How Much Earnest Money is Enough? Or Too Much?

When you buy a home, one of the provisions of your purchase contract is something called the earnest money deposit. Earnest money is a deposit that a buyer makes at the beginning of a home purchase that shows that they are serious about the transaction. So, the big question when writing an offer on a home is how much should your earnest money deposit be?

Home Sale with Contract

Besides showing the buyer’s commitment to the transaction, earnest money serves a few other purposes. Earnest money demonstrates that the buyer does have funds readily available and they are willing to tie them up while they inspect the property and apply for their loan. Second, earnest money provides a monetary consequence that a seller can easily utilize if the buyer backs out of the purchase for no reason. This protects the seller from monetary damages incurred when a buyer breaches the contract, and keeps the resolution of these damages out of the court system. Lastly, it does prevent buyers from playing games and bidding on lots of different homes at the same time, in hopes of cherry-picking the best one.

Earnest money should not be confused with your down payment. The down payment towards your house is the amount of cash that you need to contribute towards closing the transaction. If you obtain a mortgage for 80% of your purchase price, then your down payment will be 20% of the purchase price. Earnest money is simply an initial deposit that is specified in the contract, usually much less than your entire down payment. If your home purchase closes, the earnest money deposit that you originally made will be applied towards your down payment.

So how much earnest money should you put down? There is no easy answer to this one, and deposits vary considerably depending on your local market and real estate customs. In Seattle, we typically see earnest money deposits ranging from 1%-3% of the purchase price. On a $500,000 transaction, a buyer in our market would typically make an earnest money deposit of $5,000-$10,000. Remember, the earnest money deposit is not set and is to be negotiated between the buyer and seller. Here are some recommendations when trying to determine the proper amount of earnest money.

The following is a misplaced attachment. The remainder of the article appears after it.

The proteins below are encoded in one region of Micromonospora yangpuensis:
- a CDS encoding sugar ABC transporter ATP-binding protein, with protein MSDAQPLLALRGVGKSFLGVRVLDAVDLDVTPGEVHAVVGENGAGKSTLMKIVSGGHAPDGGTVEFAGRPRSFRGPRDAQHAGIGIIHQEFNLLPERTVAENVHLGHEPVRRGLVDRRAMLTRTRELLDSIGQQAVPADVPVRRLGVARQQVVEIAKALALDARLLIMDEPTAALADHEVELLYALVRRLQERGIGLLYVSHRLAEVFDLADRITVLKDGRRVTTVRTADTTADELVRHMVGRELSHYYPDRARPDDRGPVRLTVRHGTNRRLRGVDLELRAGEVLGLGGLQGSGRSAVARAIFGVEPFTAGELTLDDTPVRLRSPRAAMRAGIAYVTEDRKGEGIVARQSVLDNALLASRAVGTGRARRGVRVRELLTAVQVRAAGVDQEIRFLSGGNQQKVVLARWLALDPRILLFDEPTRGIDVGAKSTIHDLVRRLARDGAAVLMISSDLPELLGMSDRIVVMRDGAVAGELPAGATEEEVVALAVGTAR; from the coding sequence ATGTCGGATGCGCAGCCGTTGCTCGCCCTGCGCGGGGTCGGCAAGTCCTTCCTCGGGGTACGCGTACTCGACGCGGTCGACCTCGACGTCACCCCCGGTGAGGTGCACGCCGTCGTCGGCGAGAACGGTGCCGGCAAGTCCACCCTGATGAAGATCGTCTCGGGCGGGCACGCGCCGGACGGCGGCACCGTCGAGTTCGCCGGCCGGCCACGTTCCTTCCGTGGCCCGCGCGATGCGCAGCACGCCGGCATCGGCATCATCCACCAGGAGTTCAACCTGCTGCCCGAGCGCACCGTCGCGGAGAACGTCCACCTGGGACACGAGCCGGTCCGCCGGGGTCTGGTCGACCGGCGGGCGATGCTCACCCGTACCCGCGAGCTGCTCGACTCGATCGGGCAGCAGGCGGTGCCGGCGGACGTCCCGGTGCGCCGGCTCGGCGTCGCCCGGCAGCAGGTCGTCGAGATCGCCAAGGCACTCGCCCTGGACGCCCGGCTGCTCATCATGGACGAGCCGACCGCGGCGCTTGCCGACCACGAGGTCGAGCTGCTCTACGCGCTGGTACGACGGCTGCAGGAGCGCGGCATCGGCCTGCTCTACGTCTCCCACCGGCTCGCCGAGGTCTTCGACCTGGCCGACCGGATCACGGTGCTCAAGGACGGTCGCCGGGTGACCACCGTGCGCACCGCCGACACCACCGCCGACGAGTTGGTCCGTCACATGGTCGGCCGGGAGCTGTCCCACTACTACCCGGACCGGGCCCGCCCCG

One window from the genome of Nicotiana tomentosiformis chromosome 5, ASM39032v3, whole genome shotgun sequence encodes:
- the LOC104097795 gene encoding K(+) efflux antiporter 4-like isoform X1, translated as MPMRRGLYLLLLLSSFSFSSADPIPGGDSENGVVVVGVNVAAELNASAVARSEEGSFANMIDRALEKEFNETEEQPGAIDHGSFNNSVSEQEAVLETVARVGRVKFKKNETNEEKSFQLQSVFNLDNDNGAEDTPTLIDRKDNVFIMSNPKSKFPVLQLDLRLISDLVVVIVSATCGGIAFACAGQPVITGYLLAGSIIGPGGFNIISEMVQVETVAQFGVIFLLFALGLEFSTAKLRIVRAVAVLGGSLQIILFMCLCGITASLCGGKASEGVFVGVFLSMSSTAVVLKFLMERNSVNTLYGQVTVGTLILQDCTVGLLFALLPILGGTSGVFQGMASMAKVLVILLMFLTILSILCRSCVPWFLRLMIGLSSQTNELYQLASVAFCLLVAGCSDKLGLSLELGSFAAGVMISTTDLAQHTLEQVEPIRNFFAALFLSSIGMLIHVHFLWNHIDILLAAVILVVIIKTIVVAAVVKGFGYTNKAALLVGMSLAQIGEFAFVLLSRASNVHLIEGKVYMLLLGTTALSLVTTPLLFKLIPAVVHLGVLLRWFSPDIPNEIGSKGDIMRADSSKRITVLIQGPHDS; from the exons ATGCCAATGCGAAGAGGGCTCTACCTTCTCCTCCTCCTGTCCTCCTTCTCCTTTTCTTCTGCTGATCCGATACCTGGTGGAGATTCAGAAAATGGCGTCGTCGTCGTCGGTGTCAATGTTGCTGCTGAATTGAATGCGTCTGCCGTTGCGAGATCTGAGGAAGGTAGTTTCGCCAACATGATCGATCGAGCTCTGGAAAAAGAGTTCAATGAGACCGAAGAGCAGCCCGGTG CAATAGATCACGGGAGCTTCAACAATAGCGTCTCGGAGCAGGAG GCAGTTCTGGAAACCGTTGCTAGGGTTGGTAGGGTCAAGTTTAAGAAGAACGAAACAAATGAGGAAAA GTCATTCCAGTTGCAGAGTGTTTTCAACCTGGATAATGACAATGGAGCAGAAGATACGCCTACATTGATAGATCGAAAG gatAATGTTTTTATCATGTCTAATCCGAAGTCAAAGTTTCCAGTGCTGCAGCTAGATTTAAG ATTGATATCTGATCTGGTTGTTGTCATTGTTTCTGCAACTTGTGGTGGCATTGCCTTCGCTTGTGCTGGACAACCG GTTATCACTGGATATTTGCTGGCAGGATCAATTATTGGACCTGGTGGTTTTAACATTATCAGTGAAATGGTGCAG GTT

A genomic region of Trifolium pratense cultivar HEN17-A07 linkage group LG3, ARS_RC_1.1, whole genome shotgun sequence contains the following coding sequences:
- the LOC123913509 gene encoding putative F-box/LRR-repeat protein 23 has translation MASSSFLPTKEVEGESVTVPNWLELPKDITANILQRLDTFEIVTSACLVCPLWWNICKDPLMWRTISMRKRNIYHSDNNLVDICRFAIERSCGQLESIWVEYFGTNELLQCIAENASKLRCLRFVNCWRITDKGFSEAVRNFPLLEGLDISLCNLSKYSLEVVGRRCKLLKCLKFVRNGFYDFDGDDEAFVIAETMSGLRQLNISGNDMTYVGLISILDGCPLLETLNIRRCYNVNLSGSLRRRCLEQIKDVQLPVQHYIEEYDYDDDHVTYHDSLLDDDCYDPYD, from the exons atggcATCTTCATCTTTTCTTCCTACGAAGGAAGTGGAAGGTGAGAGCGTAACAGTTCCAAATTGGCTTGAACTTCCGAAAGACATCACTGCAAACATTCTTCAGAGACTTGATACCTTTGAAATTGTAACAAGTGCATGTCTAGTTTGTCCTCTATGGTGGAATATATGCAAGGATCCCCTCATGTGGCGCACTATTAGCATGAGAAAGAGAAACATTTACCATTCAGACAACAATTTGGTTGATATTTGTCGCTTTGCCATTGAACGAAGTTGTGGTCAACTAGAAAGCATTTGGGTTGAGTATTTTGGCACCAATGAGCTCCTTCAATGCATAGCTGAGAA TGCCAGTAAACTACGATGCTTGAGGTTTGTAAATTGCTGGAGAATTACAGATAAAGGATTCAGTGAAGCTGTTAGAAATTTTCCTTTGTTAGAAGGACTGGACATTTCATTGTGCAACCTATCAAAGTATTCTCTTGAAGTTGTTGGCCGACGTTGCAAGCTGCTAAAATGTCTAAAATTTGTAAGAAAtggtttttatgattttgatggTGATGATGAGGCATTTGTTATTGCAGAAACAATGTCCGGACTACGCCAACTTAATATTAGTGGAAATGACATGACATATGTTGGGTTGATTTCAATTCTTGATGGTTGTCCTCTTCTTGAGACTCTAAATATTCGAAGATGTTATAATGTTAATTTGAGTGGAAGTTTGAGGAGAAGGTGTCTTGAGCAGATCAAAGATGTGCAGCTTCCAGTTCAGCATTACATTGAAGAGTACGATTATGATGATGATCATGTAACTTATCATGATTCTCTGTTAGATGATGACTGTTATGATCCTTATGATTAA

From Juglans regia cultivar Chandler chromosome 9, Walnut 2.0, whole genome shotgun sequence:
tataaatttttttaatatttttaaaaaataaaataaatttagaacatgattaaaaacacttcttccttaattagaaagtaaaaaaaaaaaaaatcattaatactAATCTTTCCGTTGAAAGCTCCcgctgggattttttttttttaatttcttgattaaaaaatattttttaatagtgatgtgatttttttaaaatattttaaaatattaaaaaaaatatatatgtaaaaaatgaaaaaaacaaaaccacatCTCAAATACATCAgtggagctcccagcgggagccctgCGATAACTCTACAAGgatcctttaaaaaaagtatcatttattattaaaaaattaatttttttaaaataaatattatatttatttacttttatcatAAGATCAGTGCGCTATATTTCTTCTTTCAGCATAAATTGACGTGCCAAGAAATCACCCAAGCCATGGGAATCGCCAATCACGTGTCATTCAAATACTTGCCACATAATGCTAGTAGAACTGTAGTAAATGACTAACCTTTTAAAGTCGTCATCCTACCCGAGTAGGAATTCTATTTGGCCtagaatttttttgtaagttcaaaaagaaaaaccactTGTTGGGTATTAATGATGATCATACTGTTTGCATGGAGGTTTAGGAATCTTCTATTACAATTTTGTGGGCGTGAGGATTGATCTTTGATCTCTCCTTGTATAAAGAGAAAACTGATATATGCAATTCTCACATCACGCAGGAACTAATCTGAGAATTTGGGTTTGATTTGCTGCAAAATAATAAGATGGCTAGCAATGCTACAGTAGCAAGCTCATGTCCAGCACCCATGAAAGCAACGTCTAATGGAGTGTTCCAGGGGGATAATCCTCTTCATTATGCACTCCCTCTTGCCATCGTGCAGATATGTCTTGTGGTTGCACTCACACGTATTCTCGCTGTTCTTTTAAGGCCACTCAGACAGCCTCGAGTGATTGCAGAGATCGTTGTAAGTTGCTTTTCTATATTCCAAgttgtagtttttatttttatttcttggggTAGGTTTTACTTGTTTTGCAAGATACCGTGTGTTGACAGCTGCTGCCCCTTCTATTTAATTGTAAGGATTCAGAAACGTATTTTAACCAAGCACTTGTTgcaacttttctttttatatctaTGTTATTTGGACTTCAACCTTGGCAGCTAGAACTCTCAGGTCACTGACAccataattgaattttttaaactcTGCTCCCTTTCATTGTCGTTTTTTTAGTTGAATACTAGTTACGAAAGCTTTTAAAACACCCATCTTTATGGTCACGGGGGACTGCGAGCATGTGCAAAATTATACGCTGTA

Make it Enough to be Taken Seriously

Sellers, particularly in today’s tougher real estate market, are understandably nervous about a successful transaction. By signing a contract with you, they have to take the home off the market for 30-45 days, and they want some assurance that you are going to do what you said you were going to do in the contract. I had a buyer make a $750,000 offer on a property with $100 of earnest money. That hardly shows that the buyer is serious or financially capable of buying the home. That contract was ignored by the seller. A seller faces real economic consequences when a buyer backs out of a deal, and a serious buyer needs to be willing to show that they will risk some of their own money to compensate the seller if they get cold feet.